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Why do high-redshift galaxies show diverse gas-phase metallicity gradients?

Ma, Xiangcheng and Hopkins, Philip F. and Feldmann, Robert and Torrey, Paul and Faucher-Giguère, Claude-André and Kereš, Dušan (2017) Why do high-redshift galaxies show diverse gas-phase metallicity gradients? Monthly Notices of the Royal Astronomical Society, 466 (4). pp. 4780-4794. ISSN 0035-8711. http://resolver.caltech.edu/CaltechAUTHORS:20170623-110357171

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Abstract

Recent spatially resolved observations of galaxies at z ∼ 0.6–3 reveal that high-redshift galaxies show complex kinematics and a broad distribution of gas-phase metallicity gradients. To understand these results, we use a suite of high-resolution cosmological zoom-in simulations from the Feedback in Realistic Environments project, which include physically motivated models of the multiphase interstellar medium, star formation and stellar feedback. Our simulations reproduce the observed diversity of kinematic properties and metallicity gradients, broadly consistent with observations at z ∼ 0–3. Strong negative metallicity gradients only appear in galaxies with a rotating disc, but not all rotationally supported galaxies have significant gradients. Strongly perturbed galaxies with little rotation always have flat gradients. The kinematic properties and metallicity gradient of a high-redshift galaxy can vary significantly on short time-scales, associated with starburst episodes. Feedback from a starburst can destroy the gas disc, drive strong outflows and flatten a pre-existing negative metallicity gradient. The time variability of a single galaxy is statistically similar to the entire simulated sample, indicating that the observed metallicity gradients in high-redshift galaxies reflect the instantaneous state of the galaxy rather than the accretion and growth history on cosmological time-scales. We find weak dependence of metallicity gradient on stellar mass and specific star formation rate (sSFR). Low-mass galaxies and galaxies with high sSFR tend to have flat gradients, likely due to the fact that feedback is more efficient in these galaxies. We argue that it is important to resolve feedback on small scales in order to produce the diverse metallicity gradients observed.


Item Type:Article
Related URLs:
URLURL TypeDescription
https://doi.org/10.1093/mnras/stx034DOIArticle
https://academic.oup.com/mnras/article-lookup/doi/10.1093/mnras/stx034PublisherArticle
https://arxiv.org/abs/1610.03498arXivDiscussion Paper
ORCID:
AuthorORCID
Hopkins, Philip F.0000-0003-3729-1684
Feldmann, Robert0000-0002-1109-1919
Torrey, Paul0000-0002-5653-0786
Kereš, Dušan0000-0002-1666-7067
Additional Information:© 2017 The Authors. Published by Oxford University Press on behalf of the Royal Astronomical Society. Accepted 2017 January 5. Received 2016 December 30; in original form 2016 October 10. Published: 11 January 2017. We thank Nicha Leethochawalit, Tucker Jones, Richard Ellis, Xin Wang and Tommaso Treu for insightful discussions and Nicha Leethochawalit for providing a compilation of observational data. We also acknowledge the anonymous referee for helpful suggestions on clarifying the manuscript. The simulations used in this paper were run on XSEDE computational resources (allocations TG-AST120025, TG-AST130039, TG-AST140023 and TG-AST150045) and computational resources provided by the NASA High-End Computing (HEC) Program through the NASA Advanced Supercomputing (NAS) Division at Ames Research Center (proposal SMD-14-5492 and SMD-15-5950). The analysis was performed on the Caltech compute cluster ‘Zwicky’ (NSF MRI award #PHY-0960291). Support for PFH was provided by an Alfred P. Sloan Research Fellowship, NASA ATP Grant NNX14AH35G, and NSF Collaborative Research Grant #1411920 and CAREER grant #1455342. RF was supported in part by NASA through Hubble Fellowship grant HF2-51304.001-A awarded by the Space Telescope Science Institute, which is operated by the Association of Universities for Research in Astronomy, Inc., for NASA, under contract NAS 5-26555, in part by the Theoretical Astrophysics Center at UC Berkeley, and by NASA ATP grant 12-ATP-120183. CAFG was supported by NSF through grants AST-1412836 and AST-1517491, by NASA through grant NNX15AB22G and by STScI through grant HST-AR-14293.001-A. DK was supported by NSF grant AST-1412153 and Cottrell Scholar Award from the Research Corporation for Science Advancement.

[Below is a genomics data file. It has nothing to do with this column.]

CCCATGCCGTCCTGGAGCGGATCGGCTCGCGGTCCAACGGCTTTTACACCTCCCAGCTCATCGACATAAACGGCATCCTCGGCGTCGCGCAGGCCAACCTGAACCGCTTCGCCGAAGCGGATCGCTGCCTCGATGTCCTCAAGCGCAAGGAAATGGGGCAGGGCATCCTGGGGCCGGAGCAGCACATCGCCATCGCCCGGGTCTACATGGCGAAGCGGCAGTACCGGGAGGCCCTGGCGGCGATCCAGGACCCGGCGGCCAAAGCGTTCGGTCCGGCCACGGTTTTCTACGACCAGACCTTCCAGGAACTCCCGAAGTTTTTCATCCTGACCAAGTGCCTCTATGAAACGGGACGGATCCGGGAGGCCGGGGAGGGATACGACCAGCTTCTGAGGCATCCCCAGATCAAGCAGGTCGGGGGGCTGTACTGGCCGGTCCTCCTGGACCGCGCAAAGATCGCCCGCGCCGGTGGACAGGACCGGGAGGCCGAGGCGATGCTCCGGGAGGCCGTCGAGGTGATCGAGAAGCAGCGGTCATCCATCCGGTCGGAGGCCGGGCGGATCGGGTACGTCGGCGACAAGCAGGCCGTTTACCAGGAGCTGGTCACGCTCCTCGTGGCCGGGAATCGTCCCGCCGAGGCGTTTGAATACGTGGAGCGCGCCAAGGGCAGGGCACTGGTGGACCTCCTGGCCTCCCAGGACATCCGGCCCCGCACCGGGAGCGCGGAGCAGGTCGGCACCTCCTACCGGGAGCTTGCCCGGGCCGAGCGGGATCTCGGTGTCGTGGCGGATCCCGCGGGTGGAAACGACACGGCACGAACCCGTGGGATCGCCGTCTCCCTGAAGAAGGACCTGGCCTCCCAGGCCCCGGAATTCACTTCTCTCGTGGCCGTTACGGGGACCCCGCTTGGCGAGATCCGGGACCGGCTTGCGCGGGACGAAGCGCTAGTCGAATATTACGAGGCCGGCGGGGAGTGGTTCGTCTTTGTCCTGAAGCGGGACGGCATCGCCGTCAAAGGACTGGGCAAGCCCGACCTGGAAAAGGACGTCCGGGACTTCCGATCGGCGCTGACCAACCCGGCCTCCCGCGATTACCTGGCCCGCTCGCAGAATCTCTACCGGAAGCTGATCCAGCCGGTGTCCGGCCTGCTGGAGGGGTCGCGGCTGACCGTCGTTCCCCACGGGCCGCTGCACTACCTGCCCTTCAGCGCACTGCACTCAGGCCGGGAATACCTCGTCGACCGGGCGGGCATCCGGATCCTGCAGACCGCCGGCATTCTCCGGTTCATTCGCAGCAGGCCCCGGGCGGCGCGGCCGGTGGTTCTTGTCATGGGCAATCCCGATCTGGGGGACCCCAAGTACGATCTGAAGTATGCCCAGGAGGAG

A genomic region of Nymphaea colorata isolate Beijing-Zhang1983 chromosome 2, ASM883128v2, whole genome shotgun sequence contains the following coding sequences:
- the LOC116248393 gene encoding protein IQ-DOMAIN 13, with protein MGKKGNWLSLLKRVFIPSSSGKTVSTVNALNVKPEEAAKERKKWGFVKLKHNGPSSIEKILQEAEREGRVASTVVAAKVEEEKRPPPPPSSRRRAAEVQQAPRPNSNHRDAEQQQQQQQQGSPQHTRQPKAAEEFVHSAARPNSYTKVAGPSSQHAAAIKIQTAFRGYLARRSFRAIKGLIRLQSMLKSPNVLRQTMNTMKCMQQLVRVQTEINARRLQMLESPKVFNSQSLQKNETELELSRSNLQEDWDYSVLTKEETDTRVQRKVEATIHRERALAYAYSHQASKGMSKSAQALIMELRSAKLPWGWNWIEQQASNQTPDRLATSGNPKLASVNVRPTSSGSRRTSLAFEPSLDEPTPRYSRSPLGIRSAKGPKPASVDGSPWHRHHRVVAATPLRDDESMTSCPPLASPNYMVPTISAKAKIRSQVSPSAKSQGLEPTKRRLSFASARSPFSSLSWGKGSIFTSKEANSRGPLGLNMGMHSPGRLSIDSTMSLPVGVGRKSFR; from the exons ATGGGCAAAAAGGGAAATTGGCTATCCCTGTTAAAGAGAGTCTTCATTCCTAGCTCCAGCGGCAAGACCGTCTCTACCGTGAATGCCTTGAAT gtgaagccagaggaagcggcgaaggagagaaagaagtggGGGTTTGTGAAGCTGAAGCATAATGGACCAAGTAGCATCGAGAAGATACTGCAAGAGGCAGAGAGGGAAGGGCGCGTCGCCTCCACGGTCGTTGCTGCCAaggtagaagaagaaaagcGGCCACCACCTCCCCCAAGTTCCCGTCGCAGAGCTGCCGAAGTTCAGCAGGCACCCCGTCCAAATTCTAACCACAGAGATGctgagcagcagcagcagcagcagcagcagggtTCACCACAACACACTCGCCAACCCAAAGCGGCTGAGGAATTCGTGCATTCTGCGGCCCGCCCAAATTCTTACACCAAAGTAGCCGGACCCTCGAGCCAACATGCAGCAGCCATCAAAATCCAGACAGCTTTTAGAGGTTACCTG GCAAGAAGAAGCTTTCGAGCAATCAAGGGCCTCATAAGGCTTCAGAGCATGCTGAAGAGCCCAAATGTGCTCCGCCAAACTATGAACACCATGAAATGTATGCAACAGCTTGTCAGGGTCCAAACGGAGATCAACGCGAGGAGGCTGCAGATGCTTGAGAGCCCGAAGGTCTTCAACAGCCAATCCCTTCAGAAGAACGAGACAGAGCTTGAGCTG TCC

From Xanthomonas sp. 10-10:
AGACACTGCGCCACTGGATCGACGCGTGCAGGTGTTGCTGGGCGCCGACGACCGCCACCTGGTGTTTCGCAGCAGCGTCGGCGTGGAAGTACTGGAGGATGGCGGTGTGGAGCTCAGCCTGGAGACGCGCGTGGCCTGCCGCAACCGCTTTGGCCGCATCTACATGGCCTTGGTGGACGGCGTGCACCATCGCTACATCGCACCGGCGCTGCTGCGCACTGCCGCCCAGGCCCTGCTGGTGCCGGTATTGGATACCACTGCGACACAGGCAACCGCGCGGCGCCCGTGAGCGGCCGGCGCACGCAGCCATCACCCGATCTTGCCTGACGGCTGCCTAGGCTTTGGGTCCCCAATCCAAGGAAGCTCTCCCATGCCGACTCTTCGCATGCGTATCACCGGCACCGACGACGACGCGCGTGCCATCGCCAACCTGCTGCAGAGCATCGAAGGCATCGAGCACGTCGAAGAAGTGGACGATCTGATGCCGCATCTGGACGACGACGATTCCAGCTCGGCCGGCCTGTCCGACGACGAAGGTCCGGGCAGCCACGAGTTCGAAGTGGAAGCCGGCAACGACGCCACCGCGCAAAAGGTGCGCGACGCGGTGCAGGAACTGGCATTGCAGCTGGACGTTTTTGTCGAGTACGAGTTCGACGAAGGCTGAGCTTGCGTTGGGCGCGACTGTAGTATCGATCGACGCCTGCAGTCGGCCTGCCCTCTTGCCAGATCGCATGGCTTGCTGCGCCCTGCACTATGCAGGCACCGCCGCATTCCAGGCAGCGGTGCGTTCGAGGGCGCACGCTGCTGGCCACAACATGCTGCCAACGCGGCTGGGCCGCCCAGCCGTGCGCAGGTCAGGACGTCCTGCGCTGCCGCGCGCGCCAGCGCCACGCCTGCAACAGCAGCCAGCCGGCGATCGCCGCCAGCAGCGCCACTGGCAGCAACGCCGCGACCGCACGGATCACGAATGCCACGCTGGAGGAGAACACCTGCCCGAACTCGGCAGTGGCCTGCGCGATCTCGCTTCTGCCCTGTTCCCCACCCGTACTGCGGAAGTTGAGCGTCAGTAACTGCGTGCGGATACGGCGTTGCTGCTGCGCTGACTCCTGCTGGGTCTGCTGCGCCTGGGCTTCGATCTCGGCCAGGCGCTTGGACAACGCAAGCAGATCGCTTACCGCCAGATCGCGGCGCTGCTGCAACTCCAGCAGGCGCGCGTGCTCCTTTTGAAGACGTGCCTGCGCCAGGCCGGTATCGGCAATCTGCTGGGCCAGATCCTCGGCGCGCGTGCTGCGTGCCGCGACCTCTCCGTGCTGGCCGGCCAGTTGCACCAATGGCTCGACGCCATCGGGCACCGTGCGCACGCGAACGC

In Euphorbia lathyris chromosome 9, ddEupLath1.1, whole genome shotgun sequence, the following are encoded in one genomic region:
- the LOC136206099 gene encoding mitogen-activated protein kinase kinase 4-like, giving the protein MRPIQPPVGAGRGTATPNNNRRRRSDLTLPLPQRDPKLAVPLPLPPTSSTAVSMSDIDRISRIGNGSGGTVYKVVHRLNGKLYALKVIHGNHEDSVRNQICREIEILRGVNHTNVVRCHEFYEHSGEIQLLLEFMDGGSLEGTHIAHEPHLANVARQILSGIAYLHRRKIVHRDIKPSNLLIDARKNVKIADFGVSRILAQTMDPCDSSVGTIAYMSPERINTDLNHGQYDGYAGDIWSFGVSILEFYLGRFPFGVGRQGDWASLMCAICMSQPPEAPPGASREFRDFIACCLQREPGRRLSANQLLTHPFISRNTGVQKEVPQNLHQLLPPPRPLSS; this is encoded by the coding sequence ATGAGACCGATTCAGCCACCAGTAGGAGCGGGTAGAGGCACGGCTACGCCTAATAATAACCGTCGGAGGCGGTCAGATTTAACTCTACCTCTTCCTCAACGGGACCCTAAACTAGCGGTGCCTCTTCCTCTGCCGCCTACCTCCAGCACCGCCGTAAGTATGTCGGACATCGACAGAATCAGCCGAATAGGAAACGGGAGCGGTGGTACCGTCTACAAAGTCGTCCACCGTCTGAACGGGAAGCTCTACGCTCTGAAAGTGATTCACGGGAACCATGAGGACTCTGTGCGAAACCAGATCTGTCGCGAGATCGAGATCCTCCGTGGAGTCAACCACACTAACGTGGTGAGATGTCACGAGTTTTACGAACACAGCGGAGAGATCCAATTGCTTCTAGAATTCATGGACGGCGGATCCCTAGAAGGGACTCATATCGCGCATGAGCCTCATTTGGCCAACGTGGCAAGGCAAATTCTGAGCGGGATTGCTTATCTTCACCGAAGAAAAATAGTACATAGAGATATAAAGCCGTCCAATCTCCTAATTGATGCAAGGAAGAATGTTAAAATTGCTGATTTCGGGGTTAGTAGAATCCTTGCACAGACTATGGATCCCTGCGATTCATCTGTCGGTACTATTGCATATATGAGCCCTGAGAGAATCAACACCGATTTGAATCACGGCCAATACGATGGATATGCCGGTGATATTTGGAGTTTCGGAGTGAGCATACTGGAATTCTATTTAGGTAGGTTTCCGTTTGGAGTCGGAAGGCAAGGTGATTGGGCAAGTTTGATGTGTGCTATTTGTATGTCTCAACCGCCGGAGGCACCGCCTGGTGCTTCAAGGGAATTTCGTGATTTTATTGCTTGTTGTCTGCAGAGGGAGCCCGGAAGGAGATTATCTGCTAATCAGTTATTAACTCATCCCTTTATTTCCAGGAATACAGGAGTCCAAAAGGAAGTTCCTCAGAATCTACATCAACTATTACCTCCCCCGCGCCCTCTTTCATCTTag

Group:TAPIR
Funders:
Funding AgencyGrant Number
NSFTG-AST120025
NSFTG-AST130039
NSFTG-AST140023
NSFTG-AST150045
NSFPHY-0960291
Alfred P. Sloan FoundationUNSPECIFIED
NASANNX14AH35G
NSFAST-1411920
NSFAST-1455342
NASA Hubble FellowshipHF2-51304.001-A
NASANAS 5-26555
University of California, BerkeleyUNSPECIFIED
NASA12-ATP-120183
NSFAST-1412836
NSFAST-1517491
NASANNX15AB22G
NASAHST-AR-14293.001-A
NSFAST-1412153
Cottrell Scholar of Research CorporationUNSPECIFIED
Subject Keywords:galaxies: evolution – galaxies: formation – cosmology: theory
Record Number:CaltechAUTHORS:20170623-110357171
Persistent URL:http://resolver.caltech.edu/CaltechAUTHORS:20170623-110357171
Official Citation:Xiangcheng Ma, Philip F. Hopkins, Robert Feldmann, Paul Torrey, Claude-André Faucher-Giguère, Dušan Kereš; Why do high-redshift galaxies show diverse gas-phase metallicity gradients?. Mon Not R Astron Soc 2017; 466 (4): 4780-4794. doi: 10.1093/mnras/stx034
Usage Policy:No commercial reproduction, distribution, display or performance rights in this work are provided.
ID Code:78517
Collection:CaltechAUTHORS
Deposited By: Tony Diaz
Deposited On:24 Jun 2017 02:52
Last Modified:01 Nov 2017 16:48

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